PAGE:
Father and mother is man and wife; man and wife is one flesh; and so, my mother.

My sociology professor in college was this badass feminist scholar with fun spiky hair. She told us a story about when she married her husband and they warned the clergyman that if he so much as came close to saying, “Man and Wife” they’d be outta there!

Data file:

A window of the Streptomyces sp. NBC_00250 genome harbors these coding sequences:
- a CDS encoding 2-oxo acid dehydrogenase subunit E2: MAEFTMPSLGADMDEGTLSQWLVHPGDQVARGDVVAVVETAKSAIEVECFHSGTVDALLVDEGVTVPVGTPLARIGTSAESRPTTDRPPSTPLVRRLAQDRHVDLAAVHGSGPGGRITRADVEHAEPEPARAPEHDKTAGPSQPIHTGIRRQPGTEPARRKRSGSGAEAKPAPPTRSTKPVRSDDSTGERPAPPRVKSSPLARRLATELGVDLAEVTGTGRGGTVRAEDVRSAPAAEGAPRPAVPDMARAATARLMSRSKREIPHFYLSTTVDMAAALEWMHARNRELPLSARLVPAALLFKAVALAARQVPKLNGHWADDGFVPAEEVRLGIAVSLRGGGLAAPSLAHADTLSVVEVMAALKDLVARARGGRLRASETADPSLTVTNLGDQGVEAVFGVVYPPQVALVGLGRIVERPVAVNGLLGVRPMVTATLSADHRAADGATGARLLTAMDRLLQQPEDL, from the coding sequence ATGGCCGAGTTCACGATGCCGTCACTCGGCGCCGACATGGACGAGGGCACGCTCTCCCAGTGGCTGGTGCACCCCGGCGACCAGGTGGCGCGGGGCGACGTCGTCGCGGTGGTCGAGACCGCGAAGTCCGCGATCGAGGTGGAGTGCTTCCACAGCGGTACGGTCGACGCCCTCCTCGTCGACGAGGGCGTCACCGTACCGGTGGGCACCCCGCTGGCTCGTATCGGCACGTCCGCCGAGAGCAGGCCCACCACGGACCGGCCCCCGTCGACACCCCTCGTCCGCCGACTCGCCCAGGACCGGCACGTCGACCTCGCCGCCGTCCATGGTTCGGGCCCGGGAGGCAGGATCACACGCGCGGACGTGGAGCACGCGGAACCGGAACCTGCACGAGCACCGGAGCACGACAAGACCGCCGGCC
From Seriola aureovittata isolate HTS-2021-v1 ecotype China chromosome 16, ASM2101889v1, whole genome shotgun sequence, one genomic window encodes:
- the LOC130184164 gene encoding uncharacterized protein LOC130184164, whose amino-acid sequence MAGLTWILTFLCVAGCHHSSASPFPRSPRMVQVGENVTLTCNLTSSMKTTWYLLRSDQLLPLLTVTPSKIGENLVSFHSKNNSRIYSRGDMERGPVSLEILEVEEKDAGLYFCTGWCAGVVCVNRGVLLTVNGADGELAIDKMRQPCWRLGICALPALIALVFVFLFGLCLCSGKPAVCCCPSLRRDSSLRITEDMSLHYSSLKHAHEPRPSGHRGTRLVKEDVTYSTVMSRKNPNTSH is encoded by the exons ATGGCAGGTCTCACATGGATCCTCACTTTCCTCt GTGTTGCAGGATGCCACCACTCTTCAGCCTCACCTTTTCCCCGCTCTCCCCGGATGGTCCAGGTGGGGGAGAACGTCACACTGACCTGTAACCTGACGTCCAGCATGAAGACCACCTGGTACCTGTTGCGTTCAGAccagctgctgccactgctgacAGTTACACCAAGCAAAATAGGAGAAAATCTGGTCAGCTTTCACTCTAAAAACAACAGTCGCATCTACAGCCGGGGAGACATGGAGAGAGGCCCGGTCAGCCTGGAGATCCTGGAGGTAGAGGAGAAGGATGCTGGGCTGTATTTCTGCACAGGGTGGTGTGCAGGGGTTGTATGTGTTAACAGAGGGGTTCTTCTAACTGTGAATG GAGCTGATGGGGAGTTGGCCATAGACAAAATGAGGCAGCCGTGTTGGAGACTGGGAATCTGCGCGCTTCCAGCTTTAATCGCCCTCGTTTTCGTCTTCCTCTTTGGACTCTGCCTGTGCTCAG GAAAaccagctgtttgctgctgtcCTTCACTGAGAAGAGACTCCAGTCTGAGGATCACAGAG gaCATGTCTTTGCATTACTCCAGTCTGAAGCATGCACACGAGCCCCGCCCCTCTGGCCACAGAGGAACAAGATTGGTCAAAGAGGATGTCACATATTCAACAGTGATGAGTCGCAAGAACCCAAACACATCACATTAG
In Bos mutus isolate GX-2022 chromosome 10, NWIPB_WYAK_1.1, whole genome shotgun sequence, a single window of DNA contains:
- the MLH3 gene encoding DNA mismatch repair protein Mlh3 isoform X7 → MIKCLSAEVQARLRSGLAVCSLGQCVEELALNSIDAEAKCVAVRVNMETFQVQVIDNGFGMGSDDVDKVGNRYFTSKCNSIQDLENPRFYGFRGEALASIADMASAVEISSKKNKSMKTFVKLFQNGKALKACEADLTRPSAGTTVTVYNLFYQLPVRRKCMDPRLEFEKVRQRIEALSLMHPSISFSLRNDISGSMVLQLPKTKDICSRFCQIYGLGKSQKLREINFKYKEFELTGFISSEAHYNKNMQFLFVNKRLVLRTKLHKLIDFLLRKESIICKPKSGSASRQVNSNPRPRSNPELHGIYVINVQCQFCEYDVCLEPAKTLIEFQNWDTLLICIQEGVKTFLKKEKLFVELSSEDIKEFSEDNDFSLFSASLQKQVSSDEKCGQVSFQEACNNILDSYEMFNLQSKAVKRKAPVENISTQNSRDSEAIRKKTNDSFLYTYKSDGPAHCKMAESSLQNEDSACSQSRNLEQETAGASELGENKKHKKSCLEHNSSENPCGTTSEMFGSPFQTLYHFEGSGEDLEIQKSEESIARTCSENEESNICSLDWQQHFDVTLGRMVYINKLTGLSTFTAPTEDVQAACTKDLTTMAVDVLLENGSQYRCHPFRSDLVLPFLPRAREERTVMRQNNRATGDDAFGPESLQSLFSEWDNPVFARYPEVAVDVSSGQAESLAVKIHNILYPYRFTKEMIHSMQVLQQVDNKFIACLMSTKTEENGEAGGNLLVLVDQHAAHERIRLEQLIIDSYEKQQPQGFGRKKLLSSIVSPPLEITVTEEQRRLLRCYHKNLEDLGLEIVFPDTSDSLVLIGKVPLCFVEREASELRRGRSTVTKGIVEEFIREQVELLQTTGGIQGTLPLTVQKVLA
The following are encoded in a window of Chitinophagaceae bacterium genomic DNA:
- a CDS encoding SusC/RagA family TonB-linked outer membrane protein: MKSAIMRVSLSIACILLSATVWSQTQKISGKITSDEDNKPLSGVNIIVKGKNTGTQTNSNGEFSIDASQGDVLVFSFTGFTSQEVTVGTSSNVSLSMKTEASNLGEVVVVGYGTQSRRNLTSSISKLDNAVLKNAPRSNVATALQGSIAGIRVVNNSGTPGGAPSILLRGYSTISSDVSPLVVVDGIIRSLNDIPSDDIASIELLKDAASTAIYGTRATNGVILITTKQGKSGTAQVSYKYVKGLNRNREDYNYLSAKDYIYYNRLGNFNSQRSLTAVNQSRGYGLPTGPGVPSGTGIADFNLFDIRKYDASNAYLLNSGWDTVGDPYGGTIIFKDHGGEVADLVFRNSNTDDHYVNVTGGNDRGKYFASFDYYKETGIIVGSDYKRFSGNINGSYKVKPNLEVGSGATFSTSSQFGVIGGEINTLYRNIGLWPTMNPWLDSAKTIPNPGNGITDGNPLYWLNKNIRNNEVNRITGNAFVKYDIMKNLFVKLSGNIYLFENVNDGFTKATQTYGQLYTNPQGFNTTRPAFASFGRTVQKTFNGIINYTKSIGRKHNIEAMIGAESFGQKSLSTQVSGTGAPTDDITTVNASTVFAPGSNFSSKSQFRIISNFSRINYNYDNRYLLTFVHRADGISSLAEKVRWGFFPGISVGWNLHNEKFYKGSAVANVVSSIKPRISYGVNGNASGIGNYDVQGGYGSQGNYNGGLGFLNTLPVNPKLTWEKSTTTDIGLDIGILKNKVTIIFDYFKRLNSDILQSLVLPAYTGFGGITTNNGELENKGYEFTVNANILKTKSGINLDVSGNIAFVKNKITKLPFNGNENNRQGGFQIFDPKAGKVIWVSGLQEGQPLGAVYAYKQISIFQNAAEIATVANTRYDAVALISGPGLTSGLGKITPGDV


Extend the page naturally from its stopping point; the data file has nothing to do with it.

And I remember laughing but also being confused. The phrase “Man and Wife” had such a familiar ring to it – it took me a little while to work out what was wrong with it. It’s man and wife. Man and Wife. That’s what they say in marriage ceremonies on TV! But then I thought it through and realized that man and wife were not equivalencies. Equivalencies would be “husband and wife” or “man and woman.” “Man and Wife” implies that the man is a man but his wife is his possession, his wife. She is his but he is not hers. He retains his identity while she gives up hers. But “Man and Wife” is such a familiar song, I still have to double check the difference every time I hear it. And it is a big difference.

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